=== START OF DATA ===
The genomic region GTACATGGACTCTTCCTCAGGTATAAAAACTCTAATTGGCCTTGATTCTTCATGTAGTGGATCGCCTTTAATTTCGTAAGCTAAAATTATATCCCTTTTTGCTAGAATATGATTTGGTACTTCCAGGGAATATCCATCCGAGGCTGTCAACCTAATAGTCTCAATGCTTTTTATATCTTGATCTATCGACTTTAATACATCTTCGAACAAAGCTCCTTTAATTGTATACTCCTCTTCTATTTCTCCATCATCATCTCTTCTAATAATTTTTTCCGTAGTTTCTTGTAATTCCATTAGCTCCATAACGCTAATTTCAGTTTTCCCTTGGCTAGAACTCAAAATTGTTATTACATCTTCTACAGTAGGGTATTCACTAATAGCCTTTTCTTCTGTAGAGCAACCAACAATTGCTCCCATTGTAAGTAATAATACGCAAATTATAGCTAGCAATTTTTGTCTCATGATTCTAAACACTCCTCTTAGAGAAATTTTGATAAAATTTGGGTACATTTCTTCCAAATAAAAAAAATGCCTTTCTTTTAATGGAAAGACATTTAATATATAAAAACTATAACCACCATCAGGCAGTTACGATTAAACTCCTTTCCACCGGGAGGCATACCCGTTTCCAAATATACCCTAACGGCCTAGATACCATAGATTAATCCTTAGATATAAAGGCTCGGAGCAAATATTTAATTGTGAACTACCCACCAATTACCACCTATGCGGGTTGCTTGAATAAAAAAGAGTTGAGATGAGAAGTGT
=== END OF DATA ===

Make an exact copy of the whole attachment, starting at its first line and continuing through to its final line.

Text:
The genomic region GTACATGGACTCTTCCTCAGGTATAAAAACTCTAATTGGCCTTGATTCTTCATGTAGTGGATCGCCTTTAATTTCGTAAGCTAAAATTATATCCCTTTTTGCTAGAATATGATTTGGTACTTCCAGGGAATATCCATCCGAGGCTGTCAACCTAATAGTCTCAATGCTTTTTATATCTTGATCTATCGACTTTAATACATCTTCGAACAAAGCTCCTTTAATTGTATACTCCTCTTCTATTTCTCCATCATCATCTCTTCTAATAATTTTTTCCGTAGTTTCTTGTAATTCCATTAGCTCCATAACGCTAATTTCAGTTTTCCCTTGGCTAGAACTCAAAATTGTTATTACATCTTCTACAGTAGGGTATTCACTAATAGCCTTTTCTTCTGTAGAGCAACCAACAATTGCTCCCATTGTAAGTAATAATACGCAAATTATAGCTAGCAATTTTTGTCTCATGATTCTAAACACTCCTCTTAGAGAAATTTTGATAAAATTTGGGTACATTTCTTCCAAATAAAAAAAATGCCTTTCTTTTAATGGAAAGACATTTAATATATAAAAACTATAACCACCATCAGGCAGTTACGATTAAACTCCTTTCCACCGGGAGGCATACCCGTTTCCAAATATACCCTAACGGCCTAGATACCATAGATTAATCCTTAGATATAAAGGCTCGGAGCAAATATTTAATTGTGAACTACCCACCAATTACCACCTATGCGGGTTGCTTGAATAAAAAAGAGTTGAGATGAGAAGTGT